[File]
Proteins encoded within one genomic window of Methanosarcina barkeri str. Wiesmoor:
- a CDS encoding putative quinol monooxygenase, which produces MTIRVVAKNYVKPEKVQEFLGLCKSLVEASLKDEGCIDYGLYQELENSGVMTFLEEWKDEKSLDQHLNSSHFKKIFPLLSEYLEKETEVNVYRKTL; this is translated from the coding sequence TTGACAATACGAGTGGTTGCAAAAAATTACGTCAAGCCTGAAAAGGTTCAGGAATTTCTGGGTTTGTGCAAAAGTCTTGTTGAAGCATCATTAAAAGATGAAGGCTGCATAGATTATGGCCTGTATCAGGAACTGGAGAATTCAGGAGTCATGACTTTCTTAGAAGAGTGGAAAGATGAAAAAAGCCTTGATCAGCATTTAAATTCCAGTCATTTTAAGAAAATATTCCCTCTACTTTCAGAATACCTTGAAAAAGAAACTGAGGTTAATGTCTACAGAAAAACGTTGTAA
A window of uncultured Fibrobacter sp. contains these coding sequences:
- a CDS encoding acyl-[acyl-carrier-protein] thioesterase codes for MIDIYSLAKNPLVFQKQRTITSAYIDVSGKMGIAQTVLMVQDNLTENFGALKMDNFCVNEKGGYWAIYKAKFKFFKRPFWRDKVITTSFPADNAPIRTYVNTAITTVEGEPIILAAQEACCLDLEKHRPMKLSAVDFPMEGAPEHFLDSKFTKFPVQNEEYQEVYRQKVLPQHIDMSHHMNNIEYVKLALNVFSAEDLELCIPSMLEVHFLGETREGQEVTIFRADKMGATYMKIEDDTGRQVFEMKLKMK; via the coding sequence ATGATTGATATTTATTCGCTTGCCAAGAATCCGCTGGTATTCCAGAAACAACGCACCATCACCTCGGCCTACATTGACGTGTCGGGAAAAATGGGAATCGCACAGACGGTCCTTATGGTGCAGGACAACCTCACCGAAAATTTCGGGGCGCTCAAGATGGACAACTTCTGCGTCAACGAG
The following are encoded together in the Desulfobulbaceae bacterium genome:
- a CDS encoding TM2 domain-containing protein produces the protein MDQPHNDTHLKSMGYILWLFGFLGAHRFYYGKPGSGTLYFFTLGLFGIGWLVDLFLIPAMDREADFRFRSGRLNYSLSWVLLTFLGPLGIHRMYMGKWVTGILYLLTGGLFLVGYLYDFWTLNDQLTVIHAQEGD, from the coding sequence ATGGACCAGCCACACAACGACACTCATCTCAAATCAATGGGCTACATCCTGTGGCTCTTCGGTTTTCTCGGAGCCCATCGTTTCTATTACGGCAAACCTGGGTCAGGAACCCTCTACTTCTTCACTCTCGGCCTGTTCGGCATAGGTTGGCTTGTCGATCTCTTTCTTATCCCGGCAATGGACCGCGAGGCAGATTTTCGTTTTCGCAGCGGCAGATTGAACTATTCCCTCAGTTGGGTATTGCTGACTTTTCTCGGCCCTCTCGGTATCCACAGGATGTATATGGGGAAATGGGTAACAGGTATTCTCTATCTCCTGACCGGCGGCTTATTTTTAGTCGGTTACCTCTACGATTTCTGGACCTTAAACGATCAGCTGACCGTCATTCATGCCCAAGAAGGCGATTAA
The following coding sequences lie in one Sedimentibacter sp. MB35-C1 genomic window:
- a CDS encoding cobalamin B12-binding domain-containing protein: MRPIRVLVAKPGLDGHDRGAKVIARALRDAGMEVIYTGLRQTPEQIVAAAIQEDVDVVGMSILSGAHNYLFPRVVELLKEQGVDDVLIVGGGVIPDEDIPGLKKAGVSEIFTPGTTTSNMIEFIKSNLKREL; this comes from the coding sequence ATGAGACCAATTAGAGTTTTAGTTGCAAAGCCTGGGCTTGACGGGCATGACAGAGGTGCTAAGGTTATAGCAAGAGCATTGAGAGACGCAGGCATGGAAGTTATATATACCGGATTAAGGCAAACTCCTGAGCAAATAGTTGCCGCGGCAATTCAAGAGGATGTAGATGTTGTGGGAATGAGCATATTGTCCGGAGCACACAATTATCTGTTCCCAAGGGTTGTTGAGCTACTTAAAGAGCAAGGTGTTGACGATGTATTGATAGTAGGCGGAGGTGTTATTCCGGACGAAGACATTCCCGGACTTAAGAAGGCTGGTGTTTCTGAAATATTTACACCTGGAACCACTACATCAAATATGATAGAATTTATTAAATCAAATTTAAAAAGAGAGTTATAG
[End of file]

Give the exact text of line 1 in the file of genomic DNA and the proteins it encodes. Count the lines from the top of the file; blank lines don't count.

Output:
Proteins encoded within one genomic window of Methanosarcina barkeri str. Wiesmoor: